Dictionary.com Unabridged Based on the Random House Unabridged Dictionary, © Random House, Inc. 2019


Examples from the Web for frank

Contemporary Examples of frank

Historical Examples of frank

  • How's it come you didn't have a Western Union frank this year?

    The Spenders

    Harry Leon Wilson

  • The old man was looking at her with frank and friendly apology for his intrusion.

    The Spenders

    Harry Leon Wilson

  • He was ashamed, and determined to make amends by a frank confession.

    Brave and Bold

    Horatio Alger

  • His frank, familiar manner made him a favorite on shipboard.

    Brave and Bold

    Horatio Alger

  • "That's right, to own up," said Robert, favorably impressed with his frank confession.

    Brave and Bold

    Horatio Alger


British Dictionary definitions for frank

frank

adjective

honest and straightforward in speech or attitudea frank person
outspoken or blunt
open and avowed; undisguisedfrank interest
an obsolete word for free, generous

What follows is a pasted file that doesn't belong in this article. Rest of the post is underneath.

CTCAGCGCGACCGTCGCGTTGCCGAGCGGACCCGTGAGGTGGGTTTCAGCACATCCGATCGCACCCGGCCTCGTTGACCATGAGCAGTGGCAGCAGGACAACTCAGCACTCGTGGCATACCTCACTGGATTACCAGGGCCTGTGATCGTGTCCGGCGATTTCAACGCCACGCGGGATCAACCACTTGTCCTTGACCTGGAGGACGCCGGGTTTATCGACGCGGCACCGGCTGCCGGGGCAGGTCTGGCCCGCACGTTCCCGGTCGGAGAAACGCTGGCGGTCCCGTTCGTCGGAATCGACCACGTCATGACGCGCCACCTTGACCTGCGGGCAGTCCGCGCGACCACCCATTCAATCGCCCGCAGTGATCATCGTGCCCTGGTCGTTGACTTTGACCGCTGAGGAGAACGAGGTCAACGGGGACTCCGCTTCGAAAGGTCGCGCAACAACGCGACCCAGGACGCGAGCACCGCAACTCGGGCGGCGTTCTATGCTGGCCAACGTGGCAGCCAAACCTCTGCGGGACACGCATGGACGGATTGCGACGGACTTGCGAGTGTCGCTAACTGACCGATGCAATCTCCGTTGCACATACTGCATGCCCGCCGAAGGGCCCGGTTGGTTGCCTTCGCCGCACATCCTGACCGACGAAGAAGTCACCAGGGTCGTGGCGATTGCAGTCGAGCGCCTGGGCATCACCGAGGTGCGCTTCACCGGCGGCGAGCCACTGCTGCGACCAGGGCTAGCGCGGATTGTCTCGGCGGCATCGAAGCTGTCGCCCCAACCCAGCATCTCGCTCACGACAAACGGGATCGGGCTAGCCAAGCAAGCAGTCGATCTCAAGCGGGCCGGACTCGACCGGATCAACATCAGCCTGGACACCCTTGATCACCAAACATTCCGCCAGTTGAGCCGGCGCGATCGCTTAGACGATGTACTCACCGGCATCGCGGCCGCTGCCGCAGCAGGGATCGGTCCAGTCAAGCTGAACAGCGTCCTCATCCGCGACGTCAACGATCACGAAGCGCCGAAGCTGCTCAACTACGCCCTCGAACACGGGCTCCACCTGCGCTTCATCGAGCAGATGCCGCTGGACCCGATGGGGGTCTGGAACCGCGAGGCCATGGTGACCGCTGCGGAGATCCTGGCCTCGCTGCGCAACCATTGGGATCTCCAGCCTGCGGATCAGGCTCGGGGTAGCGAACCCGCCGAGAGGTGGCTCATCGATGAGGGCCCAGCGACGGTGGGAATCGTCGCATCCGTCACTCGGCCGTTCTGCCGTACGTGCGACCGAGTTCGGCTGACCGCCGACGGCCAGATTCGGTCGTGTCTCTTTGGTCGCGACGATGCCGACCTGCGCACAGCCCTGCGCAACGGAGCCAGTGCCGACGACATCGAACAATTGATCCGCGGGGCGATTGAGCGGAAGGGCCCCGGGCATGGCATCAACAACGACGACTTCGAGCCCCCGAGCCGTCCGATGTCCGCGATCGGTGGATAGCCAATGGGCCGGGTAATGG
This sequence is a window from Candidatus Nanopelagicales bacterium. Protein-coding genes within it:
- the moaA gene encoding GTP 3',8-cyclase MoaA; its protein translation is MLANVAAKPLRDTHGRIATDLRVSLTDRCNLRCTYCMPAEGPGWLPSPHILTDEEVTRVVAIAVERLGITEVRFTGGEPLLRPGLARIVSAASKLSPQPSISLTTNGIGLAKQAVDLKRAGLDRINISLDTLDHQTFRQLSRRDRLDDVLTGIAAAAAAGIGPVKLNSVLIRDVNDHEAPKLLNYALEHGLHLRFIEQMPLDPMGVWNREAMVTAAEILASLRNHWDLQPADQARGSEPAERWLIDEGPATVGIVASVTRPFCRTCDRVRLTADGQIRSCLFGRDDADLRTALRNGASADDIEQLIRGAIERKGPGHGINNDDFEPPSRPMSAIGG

verb (tr)

mainly British to put a mark on (a letter, parcel, etc), either cancelling the postage stamp or in place of a stamp, ensuring free carriageSee also postmark
to mark (a letter, parcel, etc) with an official mark or signature, indicating the right of free delivery
to facilitate or assist (a person) to come and go, pass, or enter easily
to obtain immunity for or exempt (a person)

noun

an official mark or signature affixed to a letter, parcel, etc, ensuring free delivery or delivery without stamps
the privilege, issued to certain people and establishments, entitling them to delivery without postage stamps
Derived Formsfrankable, adjectivefranker, nounfrankness, noun

Word Origin for frank

C13: from Old French franc, from Medieval Latin francus free; identical with Frank (in Frankish Gaul only members of this people enjoyed full freedom)

Frank

1

noun

a member of a group of West Germanic peoples who spread from the east bank of the middle Rhine into the Roman Empire in the late 4th century ad, gradually conquering most of Gaul and Germany. The Franks achieved their greatest power under Charlemagne

Word Origin for Frank